Bernie McCormack, the pilot who survived the airplane crash on Sunday, Jan. 13, 1957 in the dense brush at the northern end of Paradise Valley, has died.
An obituary for him states the 83-year-old died suddenly on June 2, his family by his side.
After a piece of the wing of the downed T-33 plane was discovered sticking out of a ditch on Government Road last summer, The Chief spoke to McCormack for a story about surviving the crash. He was one of two survivors. The men in the other plane, Burton Patkau, 27, and Roderick Atkins, 19, died.
“I was in the bush on the side of Brandywine mountain with severe burns to my hands, wrapped in my parachute. I fired off flares — had to use my teeth,” he recalled to The Chief in July of 2018.
He was rescued the next day, flown to Shaughnessy Hospital and then spent six months getting skin grafting for severe burns on his hands.
Squamish’s John Buchanan took on researching the story of the crash and was a source on the incident for The Chief.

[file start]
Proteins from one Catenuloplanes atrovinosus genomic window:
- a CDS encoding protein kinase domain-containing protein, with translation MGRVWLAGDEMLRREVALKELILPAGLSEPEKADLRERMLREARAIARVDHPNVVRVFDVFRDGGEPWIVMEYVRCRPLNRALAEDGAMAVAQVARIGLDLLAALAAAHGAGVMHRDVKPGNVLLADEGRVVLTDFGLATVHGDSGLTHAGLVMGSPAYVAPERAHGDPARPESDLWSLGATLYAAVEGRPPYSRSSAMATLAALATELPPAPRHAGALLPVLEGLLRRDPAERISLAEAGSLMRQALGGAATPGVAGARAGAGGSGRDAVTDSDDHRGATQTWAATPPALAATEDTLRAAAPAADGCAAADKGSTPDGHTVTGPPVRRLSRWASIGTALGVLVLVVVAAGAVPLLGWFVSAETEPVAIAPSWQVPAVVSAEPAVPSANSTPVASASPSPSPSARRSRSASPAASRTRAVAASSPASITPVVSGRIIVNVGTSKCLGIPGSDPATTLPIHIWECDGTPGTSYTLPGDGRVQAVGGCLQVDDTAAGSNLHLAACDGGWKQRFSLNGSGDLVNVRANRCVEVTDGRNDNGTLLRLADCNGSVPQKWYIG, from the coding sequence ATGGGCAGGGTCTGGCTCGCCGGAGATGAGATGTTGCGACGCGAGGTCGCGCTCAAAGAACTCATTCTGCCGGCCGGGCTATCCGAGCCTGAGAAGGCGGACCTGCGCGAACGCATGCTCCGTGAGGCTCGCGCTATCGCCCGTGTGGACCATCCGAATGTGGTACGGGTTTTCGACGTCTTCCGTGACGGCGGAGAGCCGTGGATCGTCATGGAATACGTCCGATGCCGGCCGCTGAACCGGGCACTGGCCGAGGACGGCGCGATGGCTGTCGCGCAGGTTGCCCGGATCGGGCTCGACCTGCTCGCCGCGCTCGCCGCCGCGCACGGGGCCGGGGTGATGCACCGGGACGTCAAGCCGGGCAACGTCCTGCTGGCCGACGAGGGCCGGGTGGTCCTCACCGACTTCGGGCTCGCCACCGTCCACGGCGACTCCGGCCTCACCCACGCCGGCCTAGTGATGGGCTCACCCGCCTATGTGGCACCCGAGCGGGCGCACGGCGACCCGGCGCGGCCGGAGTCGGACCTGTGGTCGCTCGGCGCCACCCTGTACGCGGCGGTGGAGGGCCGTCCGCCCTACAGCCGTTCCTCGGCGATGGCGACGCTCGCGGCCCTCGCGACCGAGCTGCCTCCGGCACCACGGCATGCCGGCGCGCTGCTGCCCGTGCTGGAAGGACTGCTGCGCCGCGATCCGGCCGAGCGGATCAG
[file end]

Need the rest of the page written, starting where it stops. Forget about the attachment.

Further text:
“He talked about every maneuver the jet made as if it were yesterday,” Buchanan said on Monday.
“In my mind, he will always be that 21-year-old young man who survived against all odds.”
Buchanan said McCormack had wanted to write a book, and clear up the details surrounding the incident.”
The original articles about the incident at the time, didn’t get it quite right, McCormack had told The Chief.
Flying was a big part of McCormack’s life from a young age.
After McCormack graduated from Burnaby South High school, he trained as a pilot with the Air Force in Claresholm, Alberta. He later worked for Air Canada (formerly TCA).
He retired from Air Canada in August 1995. “He will be missed by everyone whose life he touched,” reads his obituary published in the Vancouver Sun.
He leaves behind his wife of 61 years, Sheila, his three surviving children, 10 grandchildren, and nine great-grandchildren, and his brother Ken.
A memorial service took place on June 17, in Coquitlam.